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An insight into our female team leaders at CitySprint

To celebrate this year’s International Women’s Day, we spoke to our Head of Customer Experience, Sam Sturges, and Head of Finance, Sam Currell, to get an insight into what it’s like being a woman working in the logistics industry.

They discuss their roles, their proudest moment and top tips for anyone starting out their career.

How long have you worked at CitySprint?  

SS: I celebrated my 5th anniversary at CitySprint in January.

SC: I started my journey with CitySprint in October 2016, as a contractor for a 12 months maternity cover and was asked to join the team after my contract came to end.

What does your role consist of?  

SS: My role has changed over the 5 years. I joined as a Client Relationship Manager, managing a team of account managers in London and the South. I then moved over to Transworld to manage the account managers there and took on the customer service team as well.

I now look after all of the contact centre teams, consisting of the Warwick and London contact centres, Transworld customer service, Bristol strategic support team and Sales Support. As part of that it’s my job to make sure that we put the customer at the heart of everything we do and that the customer experience and customer journey are the best they can be; whether that is making sure that a client’s booking call is handled the same way each time they call or that we are resolving customer issues and complaints in a timely and satisfactory manner. We spent a lot of time last year defining and documenting what each of those processes look like so that everyone in the department knows what expectations are.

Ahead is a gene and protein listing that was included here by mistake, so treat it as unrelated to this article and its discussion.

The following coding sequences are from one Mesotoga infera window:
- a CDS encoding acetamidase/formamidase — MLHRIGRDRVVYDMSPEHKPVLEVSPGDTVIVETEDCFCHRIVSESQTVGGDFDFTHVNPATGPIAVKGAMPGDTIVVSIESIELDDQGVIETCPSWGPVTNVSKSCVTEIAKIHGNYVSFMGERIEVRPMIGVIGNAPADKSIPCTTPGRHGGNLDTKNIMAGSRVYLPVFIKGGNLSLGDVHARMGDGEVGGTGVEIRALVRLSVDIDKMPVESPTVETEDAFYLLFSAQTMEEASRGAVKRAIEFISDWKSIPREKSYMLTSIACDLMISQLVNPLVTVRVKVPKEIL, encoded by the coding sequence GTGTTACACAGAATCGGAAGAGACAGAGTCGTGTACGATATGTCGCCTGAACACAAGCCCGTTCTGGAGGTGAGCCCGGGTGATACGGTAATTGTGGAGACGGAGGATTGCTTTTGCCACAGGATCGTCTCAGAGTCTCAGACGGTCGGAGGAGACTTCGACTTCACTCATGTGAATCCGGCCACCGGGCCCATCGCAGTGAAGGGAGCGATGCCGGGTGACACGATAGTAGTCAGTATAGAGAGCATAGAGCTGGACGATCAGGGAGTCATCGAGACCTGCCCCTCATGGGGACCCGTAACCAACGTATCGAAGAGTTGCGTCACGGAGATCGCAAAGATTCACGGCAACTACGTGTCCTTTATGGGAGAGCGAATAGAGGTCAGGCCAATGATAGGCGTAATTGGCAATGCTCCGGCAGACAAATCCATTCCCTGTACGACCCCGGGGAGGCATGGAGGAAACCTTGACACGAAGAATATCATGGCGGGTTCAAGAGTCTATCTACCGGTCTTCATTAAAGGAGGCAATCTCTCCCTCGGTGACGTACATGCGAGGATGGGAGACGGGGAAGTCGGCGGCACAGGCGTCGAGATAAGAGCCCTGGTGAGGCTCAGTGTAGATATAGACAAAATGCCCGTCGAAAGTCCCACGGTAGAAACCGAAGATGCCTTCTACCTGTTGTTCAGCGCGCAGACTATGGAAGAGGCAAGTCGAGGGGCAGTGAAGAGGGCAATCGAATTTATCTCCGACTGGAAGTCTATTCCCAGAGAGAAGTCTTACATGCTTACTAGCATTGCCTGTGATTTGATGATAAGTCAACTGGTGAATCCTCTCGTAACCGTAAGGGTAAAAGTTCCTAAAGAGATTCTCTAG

SC: As Head of Finance I manage the day to day financial administration of Accounts Payable, Courier Pay, Banking and Financial Accounting, preparing financial accounting externally/statutory reporting requirements of the Group. I find myself interacting with all levels in the business to ensure things run in a smooth and orderly manner.

I am always looking at driving forward improvements in terms of processes, controls, reporting and systems, so I closely work with the rest of the organization on various improvement projects.

Did you always know what you wanted to do in your career? How did you get into what you’re doing now?

SS: One of my first weekend jobs while at school was as a telephonist for a cab office in my hometown, so I guess you could say that was the start of my career in logistics.

When I was doing my A Levels, I wanted to be a forensic psychologist, and the plan was to study Criminal Justice with Psychology at university. However, life got in the way and I had to change my plans, ending up as an Estate Agent (don’t judge me), and from there moved into a sales role with an overnight carrier. Since then I’ve worked for three overnight and international carriers in account management and sales management roles before joining CitySprint in 2016.

SC: When I was younger, I was fascinated with anatomy and wanted to become a coroner, my logic being, that if I made a mistake it would not have any life-threatening consequences. Needless to say, life had other plans for me (you should see how I cut bread) and I fell into finance, starting in credit control for an international company looking for German speakers. I really enjoyed working in finance and took any opportunity that presented itself to learn as much as I could about all areas of finance.

When I became Group Financial Controller for a small tech company, my CFO encouraged me to start studying (in my mid-thirties) for my qualification, and 3 years later I qualified as an accountant. Joining CitySprint has allowed me to gain great experience, add a variety of skills and progress my career further.